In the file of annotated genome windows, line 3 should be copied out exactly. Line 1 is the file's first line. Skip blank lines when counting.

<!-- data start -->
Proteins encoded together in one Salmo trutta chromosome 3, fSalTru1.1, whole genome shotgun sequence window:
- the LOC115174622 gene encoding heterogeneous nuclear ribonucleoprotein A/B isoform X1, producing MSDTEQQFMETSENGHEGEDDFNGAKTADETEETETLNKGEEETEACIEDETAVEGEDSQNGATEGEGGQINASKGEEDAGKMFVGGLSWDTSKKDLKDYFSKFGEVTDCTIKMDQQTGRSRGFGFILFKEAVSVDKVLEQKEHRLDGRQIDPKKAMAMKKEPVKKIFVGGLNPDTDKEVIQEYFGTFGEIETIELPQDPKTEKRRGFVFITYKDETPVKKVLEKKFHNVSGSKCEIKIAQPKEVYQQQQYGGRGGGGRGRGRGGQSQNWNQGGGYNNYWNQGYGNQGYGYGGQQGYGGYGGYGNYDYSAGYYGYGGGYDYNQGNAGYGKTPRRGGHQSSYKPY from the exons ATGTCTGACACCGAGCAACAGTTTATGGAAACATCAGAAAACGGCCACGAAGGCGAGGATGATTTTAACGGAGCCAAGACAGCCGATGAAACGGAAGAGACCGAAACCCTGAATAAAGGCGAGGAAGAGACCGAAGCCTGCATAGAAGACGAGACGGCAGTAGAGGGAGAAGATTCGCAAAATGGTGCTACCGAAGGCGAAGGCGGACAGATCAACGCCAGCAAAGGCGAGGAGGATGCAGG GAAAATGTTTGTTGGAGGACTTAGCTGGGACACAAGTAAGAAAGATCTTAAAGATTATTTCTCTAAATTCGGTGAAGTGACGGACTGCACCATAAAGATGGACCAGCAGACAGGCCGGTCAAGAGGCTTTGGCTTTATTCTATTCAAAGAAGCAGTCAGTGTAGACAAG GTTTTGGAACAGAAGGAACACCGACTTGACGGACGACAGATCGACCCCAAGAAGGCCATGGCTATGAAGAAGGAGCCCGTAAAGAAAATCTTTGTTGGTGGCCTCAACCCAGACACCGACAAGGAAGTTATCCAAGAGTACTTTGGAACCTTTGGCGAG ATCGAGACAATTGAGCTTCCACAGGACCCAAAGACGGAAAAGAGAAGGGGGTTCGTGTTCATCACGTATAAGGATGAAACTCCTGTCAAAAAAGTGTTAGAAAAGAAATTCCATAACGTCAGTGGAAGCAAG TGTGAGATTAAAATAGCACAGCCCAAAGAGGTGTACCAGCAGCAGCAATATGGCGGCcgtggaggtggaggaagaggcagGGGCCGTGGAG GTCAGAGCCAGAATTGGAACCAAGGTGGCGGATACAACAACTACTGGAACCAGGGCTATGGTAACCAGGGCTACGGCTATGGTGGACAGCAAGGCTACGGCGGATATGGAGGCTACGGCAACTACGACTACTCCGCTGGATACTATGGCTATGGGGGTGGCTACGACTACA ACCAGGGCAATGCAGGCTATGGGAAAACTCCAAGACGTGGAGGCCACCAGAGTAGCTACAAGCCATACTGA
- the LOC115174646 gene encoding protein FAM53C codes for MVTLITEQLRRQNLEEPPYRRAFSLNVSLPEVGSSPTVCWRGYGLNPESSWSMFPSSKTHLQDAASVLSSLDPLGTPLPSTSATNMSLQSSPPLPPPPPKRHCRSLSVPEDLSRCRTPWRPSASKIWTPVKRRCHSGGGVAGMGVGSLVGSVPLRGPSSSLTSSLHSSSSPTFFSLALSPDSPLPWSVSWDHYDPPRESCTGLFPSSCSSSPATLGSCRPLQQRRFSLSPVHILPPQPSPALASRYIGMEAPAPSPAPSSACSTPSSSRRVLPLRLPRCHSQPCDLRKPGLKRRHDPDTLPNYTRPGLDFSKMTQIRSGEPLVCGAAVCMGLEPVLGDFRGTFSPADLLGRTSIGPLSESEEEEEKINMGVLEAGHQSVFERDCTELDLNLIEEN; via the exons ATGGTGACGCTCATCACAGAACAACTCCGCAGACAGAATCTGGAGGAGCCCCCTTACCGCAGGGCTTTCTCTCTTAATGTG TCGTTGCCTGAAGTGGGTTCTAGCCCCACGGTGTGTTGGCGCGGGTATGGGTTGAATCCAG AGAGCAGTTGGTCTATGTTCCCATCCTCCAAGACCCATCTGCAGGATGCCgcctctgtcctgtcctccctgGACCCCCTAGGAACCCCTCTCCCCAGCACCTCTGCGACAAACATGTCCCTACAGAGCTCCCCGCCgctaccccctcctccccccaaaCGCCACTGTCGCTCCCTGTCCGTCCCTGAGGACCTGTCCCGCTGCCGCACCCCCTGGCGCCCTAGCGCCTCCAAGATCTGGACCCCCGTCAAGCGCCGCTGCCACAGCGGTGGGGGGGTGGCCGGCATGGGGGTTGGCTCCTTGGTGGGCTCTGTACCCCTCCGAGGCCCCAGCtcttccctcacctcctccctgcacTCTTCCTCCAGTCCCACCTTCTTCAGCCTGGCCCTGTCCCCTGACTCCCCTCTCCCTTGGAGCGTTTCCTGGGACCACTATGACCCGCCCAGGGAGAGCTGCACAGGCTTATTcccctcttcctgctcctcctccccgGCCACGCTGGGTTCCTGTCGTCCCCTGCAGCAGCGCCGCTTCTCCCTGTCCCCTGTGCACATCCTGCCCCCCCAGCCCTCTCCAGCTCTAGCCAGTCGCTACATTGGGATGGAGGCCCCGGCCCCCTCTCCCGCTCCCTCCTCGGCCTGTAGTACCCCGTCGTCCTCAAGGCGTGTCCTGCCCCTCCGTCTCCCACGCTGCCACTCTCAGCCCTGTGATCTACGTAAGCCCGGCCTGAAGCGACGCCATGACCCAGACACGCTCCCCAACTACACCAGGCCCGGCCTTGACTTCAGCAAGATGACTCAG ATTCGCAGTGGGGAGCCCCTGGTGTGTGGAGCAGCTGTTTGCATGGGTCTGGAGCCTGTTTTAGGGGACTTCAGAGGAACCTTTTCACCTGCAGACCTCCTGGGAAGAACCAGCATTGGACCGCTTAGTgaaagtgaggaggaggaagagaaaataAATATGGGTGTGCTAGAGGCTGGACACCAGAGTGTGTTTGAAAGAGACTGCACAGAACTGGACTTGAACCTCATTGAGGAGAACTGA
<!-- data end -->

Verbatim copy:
- the LOC115174646 gene encoding protein FAM53C codes for MVTLITEQLRRQNLEEPPYRRAFSLNVSLPEVGSSPTVCWRGYGLNPESSWSMFPSSKTHLQDAASVLSSLDPLGTPLPSTSATNMSLQSSPPLPPPPPKRHCRSLSVPEDLSRCRTPWRPSASKIWTPVKRRCHSGGGVAGMGVGSLVGSVPLRGPSSSLTSSLHSSSSPTFFSLALSPDSPLPWSVSWDHYDPPRESCTGLFPSSCSSSPATLGSCRPLQQRRFSLSPVHILPPQPSPALASRYIGMEAPAPSPAPSSACSTPSSSRRVLPLRLPRCHSQPCDLRKPGLKRRHDPDTLPNYTRPGLDFSKMTQIRSGEPLVCGAAVCMGLEPVLGDFRGTFSPADLLGRTSIGPLSESEEEEEKINMGVLEAGHQSVFERDCTELDLNLIEEN; via the exons ATGGTGACGCTCATCACAGAACAACTCCGCAGACAGAATCTGGAGGAGCCCCCTTACCGCAGGGCTTTCTCTCTTAATGTG TCGTTGCCTGAAGTGGGTTCTAGCCCCACGGTGTGTTGGCGCGGGTATGGGTTGAATCCAG AGAGCAGTTGGTCTATGTTCCCATCCTCCAAGACCCATCTGCAGGATGCCgcctctgtcctgtcctccctgGACCCCCTAGGAACCCCTCTCCCCAGCACCTCTGCGACAAACATGTCCCTACAGAGCTCCCCGCCgctaccccctcctccccccaaaCGCCACTGTCGCTCCCTGTCCGTCCCTGAGGACCTGTCCCGCTGCCGCACCCCCTGGCGCCCTAGCGCCTCCAAGATCTGGACCCCCGTCAAGCGCCGCTGCCACAGCGGTGGGGGGGTGGCCGGCATGGGGGTTGGCTCCTTGGTGGGCTCTGTACCCCTCCGAGGCCCCAGCtcttccctcacctcctccctgcacTCTTCCTCCAGTCCCACCTTCTTCAGCCTGGCCCTGTCCCCTGACTCCCCTCTCCCTTGGAGCGTTTCCTGGGACCACTATGACCCGCCCAGGGAGAGCTGCACAGGCTTATTcccctcttcctgctcctcctccccgGCCACGCTGGGTTCCTGTCGTCCCCTGCAGCAGCGCCGCTTCTCCCTGTCCCCTGTGCACATCCTGCCCCCCCAGCCCTCTCCAGCTCTAGCCAGTCGCTACATTGGGATGGAGGCCCCGGCCCCCTCTCCCGCTCCCTCCTCGGCCTGTAGTACCCCGTCGTCCTCAAGGCGTGTCCTGCCCCTCCGTCTCCCACGCTGCCACTCTCAGCCCTGTGATCTACGTAAGCCCGGCCTGAAGCGACGCCATGACCCAGACACGCTCCCCAACTACACCAGGCCCGGCCTTGACTTCAGCAAGATGACTCAG ATTCGCAGTGGGGAGCCCCTGGTGTGTGGAGCAGCTGTTTGCATGGGTCTGGAGCCTGTTTTAGGGGACTTCAGAGGAACCTTTTCACCTGCAGACCTCCTGGGAAGAACCAGCATTGGACCGCTTAGTgaaagtgaggaggaggaagagaaaataAATATGGGTGTGCTAGAGGCTGGACACCAGAGTGTGTTTGAAAGAGACTGCACAGAACTGGACTTGAACCTCATTGAGGAGAACTGA